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It is now seven months since the pomp and circumstance that was the announcement about the Grand Prix of America in New Jersey which is due to join the Formula One calendar in 2013. Just last month F1's boss Bernie Ecclestone said he was unsure whether the race will take place next year as planned. Pitpass' business editor Christian Sylt now hears further evidence that all is not well between Ecclestone and the New Jersey camp. Details of the contractual situation between the two parties are likely to come into the public domain soon and, surprise surprise, it is understood that money is at the heart of the current concerns.
New Jersey is in quite a unique situation and we aren't talking about the attributes of its track or its location overlooking the New York skyline. Pretty much all new races which have been added to F1's calendar in recent years have revealed the source of their funding when they were announced or relatively soon after but the promoters of the New Jersey race have kept quiet about this and are remaining tight lipped. All that has been indicated is that the race will not be funded with public money. However, no names or details of investors have been given.
This doesn't mean that there is no backing behind the race but rather that there are still question marks over where it is coming from. This is simply exacerbated by the continued doubt over whether the race will actually join the calendar next year.
One senior sports marketing expert said "I have not heard anything more about the NY race which I think is indicative. If it was going well I would expect to read lots about it in the US sports business press." It remains to be seen whether the preparation for the race is or isn't going well. Following Ecclestone's scepticism about it being ready for next year, race spokesman, Stephen Sigmund said "the race is on, as scheduled, for 2013."
The marketing expert adds that there is one reason why the lack of knowledge about the funding may not be so significant. "The only point I can make is that the promoter has very substantial private funds," he says. The executive chairman of the race is American businessman Leo Hindery who alone is believed to be worth over $150m and is an accomplished former racer having won his class at Le Mans in a Porsche GT3. Hindery is also managing partner of InterMedia Partners, a New York-based media industry private equity fund. Until 2004, he was chairman and chief executive of The YES Network, the largest regional sports network in the US which he founded in 2001 as the television home of the New York Yankees baseball team.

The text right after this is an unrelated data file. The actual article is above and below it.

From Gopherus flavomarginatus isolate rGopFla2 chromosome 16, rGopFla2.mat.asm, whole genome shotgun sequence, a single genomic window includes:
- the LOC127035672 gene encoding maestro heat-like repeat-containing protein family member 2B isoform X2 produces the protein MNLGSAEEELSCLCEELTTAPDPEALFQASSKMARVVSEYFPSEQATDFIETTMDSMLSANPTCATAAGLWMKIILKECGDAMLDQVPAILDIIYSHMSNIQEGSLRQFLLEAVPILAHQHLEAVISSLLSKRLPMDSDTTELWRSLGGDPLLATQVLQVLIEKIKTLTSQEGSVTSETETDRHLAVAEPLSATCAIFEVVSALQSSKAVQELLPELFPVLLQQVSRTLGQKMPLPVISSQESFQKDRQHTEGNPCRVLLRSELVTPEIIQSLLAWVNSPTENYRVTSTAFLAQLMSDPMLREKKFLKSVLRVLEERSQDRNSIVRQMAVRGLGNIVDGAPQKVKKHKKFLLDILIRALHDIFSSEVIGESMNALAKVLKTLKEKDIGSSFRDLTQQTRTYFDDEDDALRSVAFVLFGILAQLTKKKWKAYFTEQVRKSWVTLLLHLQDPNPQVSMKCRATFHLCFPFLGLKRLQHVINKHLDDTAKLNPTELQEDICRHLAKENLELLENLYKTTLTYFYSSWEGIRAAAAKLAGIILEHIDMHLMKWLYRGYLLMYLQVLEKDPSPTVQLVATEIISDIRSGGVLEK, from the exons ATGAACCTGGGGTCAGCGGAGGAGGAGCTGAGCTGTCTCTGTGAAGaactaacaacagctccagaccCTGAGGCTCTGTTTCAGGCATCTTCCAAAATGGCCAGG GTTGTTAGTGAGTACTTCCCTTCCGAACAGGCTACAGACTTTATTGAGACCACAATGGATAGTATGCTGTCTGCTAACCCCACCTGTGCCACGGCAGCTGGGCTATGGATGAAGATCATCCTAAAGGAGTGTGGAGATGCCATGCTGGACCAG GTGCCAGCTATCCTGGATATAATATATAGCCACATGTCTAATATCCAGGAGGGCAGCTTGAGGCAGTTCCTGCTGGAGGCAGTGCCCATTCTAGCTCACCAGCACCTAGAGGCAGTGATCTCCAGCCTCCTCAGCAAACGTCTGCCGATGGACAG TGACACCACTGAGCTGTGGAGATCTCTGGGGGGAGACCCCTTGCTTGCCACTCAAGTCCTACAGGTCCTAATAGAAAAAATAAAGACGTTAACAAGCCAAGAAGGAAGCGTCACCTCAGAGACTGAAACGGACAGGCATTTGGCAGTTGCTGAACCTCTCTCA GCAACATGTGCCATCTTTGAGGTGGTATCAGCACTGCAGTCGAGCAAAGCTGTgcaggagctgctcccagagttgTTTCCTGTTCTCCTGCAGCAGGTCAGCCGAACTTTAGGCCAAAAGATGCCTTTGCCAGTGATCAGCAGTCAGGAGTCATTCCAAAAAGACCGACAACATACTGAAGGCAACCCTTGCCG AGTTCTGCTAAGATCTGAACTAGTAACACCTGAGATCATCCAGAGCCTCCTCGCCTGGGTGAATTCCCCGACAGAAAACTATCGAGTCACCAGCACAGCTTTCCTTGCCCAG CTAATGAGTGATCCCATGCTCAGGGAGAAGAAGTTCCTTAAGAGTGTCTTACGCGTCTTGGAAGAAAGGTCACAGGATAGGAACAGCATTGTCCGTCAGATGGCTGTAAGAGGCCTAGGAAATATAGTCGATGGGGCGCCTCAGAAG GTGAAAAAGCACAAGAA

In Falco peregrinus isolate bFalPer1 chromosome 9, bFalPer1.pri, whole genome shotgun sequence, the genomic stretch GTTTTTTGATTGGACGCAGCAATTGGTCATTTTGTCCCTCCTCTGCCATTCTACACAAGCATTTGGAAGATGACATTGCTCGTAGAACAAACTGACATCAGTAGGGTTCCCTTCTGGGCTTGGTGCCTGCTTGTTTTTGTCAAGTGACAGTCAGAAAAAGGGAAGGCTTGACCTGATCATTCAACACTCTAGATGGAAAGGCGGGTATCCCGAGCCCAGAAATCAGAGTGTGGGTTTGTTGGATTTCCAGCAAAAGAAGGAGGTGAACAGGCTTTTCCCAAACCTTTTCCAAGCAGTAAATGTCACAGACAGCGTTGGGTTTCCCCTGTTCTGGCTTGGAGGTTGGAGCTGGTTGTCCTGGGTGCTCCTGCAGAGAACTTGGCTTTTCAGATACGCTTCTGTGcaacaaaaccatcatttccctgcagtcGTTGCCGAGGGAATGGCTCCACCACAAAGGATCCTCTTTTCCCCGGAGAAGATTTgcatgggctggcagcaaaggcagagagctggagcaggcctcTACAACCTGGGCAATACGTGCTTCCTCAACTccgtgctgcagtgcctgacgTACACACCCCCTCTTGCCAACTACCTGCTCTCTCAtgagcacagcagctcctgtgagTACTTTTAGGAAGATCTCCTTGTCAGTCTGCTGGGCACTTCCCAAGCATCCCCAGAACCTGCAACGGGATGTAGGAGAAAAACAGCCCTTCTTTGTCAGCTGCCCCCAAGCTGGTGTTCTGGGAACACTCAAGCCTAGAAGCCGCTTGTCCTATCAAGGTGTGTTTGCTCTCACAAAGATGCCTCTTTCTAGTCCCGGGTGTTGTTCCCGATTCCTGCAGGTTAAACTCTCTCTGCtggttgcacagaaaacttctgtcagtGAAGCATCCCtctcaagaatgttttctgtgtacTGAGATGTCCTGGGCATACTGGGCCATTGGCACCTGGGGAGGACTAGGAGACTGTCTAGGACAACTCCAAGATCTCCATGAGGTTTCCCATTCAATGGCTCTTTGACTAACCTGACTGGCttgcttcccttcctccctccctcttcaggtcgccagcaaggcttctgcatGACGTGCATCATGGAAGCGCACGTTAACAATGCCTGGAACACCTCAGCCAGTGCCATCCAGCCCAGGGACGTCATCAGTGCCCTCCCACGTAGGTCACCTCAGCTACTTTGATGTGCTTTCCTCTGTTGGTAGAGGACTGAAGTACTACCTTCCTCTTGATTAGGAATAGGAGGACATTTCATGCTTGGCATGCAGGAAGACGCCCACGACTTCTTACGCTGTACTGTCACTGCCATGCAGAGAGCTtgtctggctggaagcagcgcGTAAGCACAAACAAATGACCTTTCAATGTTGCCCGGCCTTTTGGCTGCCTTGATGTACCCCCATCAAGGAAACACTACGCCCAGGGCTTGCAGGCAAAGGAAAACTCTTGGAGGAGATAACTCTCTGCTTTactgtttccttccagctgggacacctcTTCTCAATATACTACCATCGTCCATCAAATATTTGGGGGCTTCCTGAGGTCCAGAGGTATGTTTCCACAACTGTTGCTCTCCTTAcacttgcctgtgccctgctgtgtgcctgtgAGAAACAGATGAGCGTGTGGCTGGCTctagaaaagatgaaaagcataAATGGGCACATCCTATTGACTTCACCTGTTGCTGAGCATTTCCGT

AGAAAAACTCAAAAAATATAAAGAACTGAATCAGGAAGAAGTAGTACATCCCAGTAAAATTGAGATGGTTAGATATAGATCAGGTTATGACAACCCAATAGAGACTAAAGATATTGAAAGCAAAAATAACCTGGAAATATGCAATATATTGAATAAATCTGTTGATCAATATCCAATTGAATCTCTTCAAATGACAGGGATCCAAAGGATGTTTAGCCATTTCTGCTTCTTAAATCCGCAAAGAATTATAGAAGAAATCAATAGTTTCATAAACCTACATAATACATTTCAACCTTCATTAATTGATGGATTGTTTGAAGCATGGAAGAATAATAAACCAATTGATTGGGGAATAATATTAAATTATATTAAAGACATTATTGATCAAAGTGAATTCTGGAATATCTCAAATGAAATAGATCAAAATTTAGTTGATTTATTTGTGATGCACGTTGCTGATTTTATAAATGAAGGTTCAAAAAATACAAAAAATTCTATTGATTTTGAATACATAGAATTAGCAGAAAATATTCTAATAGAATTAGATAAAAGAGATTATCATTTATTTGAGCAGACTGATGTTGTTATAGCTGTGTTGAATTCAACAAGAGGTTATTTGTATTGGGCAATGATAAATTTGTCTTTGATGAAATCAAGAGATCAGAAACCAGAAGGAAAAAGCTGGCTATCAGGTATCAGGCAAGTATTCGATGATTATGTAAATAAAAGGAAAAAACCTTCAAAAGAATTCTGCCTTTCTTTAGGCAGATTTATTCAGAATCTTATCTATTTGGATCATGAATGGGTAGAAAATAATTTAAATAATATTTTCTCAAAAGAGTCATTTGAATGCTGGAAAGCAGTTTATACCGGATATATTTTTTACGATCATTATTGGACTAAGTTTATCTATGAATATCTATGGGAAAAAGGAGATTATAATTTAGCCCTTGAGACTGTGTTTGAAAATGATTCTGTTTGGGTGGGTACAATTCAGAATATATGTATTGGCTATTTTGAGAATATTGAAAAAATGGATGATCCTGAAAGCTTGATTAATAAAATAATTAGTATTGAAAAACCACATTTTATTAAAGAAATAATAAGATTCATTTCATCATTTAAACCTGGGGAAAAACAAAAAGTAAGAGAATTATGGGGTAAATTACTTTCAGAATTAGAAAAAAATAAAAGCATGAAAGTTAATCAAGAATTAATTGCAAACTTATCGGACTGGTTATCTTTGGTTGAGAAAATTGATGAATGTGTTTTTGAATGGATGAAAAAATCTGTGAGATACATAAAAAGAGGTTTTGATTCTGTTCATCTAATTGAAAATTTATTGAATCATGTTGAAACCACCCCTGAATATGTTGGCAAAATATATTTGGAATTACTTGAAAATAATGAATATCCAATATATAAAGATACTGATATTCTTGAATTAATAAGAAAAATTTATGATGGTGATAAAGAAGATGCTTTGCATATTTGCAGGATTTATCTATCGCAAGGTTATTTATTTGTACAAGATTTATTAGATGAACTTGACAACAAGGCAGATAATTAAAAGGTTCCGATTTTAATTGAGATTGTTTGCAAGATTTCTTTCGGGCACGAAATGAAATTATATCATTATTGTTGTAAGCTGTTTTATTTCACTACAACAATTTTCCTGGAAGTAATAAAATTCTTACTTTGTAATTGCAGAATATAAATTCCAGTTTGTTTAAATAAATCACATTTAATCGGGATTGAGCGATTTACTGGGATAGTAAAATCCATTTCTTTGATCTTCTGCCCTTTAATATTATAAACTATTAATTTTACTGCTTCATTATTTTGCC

Nevertheless, the marketing expert adds that Hindery "is very unlikely to have entered into the venture with the intention to spend his own money." It keeps us guessing as to where the money behind the race is really coming from. In contrast, there are no such questions about the US Grand Prix which will steal a march on New Jersey and will join F1's calendar in November this year after a five year absence.
The funding behind the purpose-built Circuit of the Americas in Austin, the capital of Texas, was revealed just a couple of months after it was announced in May 2010 that the US Grand Prix will be coming to the track. Austin-based private equity boss Bobby Epstein and Texan billionaire Red McCombs are backing the circuit amongst other investors. Earlier this year, public filings in the US showed that funding for the circuit had reached nearly $200m and, after that, it was announced that tequila tycoon John Paul DeJoria had also become an investor.
In a country which is famous for its love-affair with litigation it is little surprise that a lawsuit has been filed in connection with Circuit of the Americas as Tavo Hellmund, once the face of the project, is suing Epstein and McCombs over, amongst other things, an unfulfilled buyout agreement.
The lawsuit is essentially an internal dispute and is dwarfed by the litigation which the previous US Grand Prix attracted. From 2000 until 2007 the US Grand Prix ran at the Indianapolis Motor Speedway and its fate was sealed by one race. The F1 industry tends to have a short memory and the worst offenders can often be the sports reporters. Last month's Bahrain Grand Prix was widely reported to be the most controversial race in F1's history but, in fact, the 2005 US Grand Prix has a good claim to that title.
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